Doctor of Philosophy (PhD)
First Advisor's Name
DeEtta Mills, PhD
First Advisor's Committee Title
Second Advisor's Name
John Kominoski, PhD
Second Advisor's Committee Title
Third Advisor's Name
Jessica Liberles, PhD
Third Advisor's Committee Title
Fourth Advisor's Name
Bruce McCord, PhD
Fourth Advisor's Committee Title
Fifth Advisor's Name
Jeffrey Wells, PhD
Fifth Advisor's Committee Title
Microbiome, Soil microbial communities, Microbial Functional Genes, Biogeochemical Cycling, Saltwater Intrusion, Everglades, Forensics
Date of Defense
Coastal wetlands, such as the Everglades, are increasingly being exposed to stressors that have the potential to modify their existing ecological processes because of global climate change. Their soil microbiomes include a population of organisms that are important for biogeochemical cycling, but continual stresses can disturb the community's composition, causing functional changes. The Everglades features wetlands with varied salinity levels, implying that they contain microbial communities with a variety of salt tolerances and microbial functions. Therefore, it's critical to track the effects of stresses on these populations in both freshwater and brackish marshes. The study addressed this by first constructing a baseline microbial community, then analyzing taxonomic alterations that happened after a long-term disturbance like seawater intrusion, and then determining the soil characteristics that most contributed to the difference in soil communities.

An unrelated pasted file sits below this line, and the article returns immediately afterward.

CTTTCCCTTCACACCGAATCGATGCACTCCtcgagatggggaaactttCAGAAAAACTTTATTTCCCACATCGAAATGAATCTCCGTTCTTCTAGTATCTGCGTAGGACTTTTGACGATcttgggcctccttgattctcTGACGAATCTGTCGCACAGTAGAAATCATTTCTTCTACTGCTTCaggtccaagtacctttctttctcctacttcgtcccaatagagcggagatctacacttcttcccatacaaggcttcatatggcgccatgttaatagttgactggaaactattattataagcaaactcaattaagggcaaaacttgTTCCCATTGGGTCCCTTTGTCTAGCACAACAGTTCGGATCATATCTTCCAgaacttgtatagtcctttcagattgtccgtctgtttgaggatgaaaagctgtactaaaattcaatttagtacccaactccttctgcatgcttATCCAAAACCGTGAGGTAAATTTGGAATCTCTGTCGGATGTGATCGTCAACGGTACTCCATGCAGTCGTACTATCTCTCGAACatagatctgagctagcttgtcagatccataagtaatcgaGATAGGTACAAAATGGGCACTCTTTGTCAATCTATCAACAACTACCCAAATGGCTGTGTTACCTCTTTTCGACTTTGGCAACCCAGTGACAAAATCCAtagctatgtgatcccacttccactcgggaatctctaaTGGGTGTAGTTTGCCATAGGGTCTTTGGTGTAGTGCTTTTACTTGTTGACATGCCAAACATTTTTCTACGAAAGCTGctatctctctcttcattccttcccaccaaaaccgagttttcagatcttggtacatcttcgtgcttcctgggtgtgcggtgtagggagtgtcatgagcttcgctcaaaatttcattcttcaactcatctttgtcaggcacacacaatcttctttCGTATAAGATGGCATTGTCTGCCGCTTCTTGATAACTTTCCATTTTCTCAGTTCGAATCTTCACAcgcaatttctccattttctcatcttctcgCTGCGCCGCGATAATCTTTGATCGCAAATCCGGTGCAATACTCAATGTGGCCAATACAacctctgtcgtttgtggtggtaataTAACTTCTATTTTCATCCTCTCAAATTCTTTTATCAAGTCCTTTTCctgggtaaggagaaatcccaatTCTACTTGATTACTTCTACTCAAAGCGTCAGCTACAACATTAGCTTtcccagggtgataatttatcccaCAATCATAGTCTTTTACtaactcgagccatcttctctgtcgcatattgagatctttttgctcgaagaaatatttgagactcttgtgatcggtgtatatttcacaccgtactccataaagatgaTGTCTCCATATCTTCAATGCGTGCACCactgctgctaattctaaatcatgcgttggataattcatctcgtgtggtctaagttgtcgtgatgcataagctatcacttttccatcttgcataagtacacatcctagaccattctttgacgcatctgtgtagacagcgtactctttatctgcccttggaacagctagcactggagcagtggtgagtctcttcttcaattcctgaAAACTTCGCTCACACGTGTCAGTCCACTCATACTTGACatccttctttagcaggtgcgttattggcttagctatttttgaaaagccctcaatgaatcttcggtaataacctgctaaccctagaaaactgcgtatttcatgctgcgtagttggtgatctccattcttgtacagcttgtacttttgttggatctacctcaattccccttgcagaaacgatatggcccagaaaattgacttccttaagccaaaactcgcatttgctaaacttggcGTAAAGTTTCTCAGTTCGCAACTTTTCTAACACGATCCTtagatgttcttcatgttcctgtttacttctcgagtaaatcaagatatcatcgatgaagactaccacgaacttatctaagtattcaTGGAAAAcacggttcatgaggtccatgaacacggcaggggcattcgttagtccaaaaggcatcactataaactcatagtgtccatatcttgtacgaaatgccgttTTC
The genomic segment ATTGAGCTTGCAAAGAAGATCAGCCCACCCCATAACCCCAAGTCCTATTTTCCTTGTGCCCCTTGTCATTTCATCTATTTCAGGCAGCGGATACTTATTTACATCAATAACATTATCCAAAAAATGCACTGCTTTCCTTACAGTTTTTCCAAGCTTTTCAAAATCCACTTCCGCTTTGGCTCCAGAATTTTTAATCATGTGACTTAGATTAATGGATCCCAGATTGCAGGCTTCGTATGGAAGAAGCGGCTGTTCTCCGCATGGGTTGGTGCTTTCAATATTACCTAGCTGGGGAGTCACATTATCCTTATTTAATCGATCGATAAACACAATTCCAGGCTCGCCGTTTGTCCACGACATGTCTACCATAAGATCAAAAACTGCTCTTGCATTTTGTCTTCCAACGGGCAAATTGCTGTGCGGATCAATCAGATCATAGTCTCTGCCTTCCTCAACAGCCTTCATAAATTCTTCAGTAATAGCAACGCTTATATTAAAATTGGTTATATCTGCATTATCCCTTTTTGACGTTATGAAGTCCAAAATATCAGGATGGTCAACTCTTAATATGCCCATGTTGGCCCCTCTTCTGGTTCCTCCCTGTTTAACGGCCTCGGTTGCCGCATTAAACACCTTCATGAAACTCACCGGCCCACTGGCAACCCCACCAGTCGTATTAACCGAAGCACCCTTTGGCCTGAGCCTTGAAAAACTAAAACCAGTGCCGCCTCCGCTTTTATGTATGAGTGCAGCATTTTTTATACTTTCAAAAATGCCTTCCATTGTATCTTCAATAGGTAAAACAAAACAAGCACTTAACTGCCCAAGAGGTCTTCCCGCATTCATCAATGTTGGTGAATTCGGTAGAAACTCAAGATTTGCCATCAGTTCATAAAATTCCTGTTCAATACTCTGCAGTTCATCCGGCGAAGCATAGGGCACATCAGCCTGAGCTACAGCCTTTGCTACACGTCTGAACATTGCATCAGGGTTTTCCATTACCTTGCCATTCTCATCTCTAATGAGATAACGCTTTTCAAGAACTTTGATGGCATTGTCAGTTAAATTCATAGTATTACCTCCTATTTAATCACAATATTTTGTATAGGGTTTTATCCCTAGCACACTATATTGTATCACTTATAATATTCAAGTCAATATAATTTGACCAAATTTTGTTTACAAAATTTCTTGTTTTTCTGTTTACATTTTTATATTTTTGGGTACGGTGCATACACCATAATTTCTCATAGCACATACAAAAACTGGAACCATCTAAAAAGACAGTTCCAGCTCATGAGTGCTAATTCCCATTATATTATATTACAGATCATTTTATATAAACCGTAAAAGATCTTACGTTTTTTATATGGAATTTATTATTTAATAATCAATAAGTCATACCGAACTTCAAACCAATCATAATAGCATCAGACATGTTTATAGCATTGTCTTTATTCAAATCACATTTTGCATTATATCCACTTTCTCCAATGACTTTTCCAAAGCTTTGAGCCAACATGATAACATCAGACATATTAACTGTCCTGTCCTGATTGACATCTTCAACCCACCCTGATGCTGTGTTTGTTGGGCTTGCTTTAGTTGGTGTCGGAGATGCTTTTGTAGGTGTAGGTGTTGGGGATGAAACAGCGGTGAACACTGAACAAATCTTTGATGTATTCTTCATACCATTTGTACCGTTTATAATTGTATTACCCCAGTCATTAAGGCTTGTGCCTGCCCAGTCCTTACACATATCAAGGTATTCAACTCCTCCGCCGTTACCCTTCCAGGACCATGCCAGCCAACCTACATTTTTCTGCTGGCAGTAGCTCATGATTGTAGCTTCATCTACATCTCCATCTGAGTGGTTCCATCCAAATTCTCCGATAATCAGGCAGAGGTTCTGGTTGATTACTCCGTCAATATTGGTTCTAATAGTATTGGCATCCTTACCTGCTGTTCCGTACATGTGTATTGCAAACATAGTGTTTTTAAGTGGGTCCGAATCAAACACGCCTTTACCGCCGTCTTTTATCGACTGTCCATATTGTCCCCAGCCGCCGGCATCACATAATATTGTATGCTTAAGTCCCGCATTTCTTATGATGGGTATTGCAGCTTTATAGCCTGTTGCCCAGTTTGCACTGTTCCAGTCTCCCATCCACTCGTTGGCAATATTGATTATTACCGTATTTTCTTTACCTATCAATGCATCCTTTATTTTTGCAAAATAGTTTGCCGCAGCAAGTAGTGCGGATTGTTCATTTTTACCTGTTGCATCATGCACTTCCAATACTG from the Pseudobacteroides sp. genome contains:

To estimate the microbiome’s diversity, two standard genetic study approaches were compared in Chapter 2. Length Heterogeneity-PCR (LH-PCR) was used to detect the initial diversity, and Next Generation Sequencing (NGS) was used to detect the taxonomic diversity. The Archaea and bacteria populations were examined. With both techniques, it was determined that each location had a distinct bacterial and Archaeal community distribution. Changes in relative abundance of taxonomies before and after experimental saline treatment revealed that various taxa react to stresses in different ways, providing insight into how communities are responding.
By analyzing taxonomic alterations, Chapter 3 defined the microbial communities participating in important biogeochemical cycles and evaluated how their functional potential altered following long-term salt inputs. The nitrogen, carbon, sulfur, and phosphorus cycles were studied by sequencing a microbial functional gene involved in each of these processes. The relationships between the observed soil physiochemical properties and microbial composition before and after saline treatment were investigated in Chapter 4. Once saline was introduced, changes in the properties responsible for alterations in community variation were observed. The microbiome's value for ecological and forensic purposes was also investigated, specifying its enormous potential. These findings add to the understanding of microbiomes by demonstrating how changes in soil qualities impact communities both before and after a disturbance such as saltwater intrusion.
Jordan, Deidra Christina, "A Multi-Taxa Metagenomic Evaluation of the Everglades Soil Microbiome and the Impact of Salinity on Community Structure and Biogeochemical Cycles with a Soil Forensic Application" (2022). FIU Electronic Theses and Dissertations. 4969.
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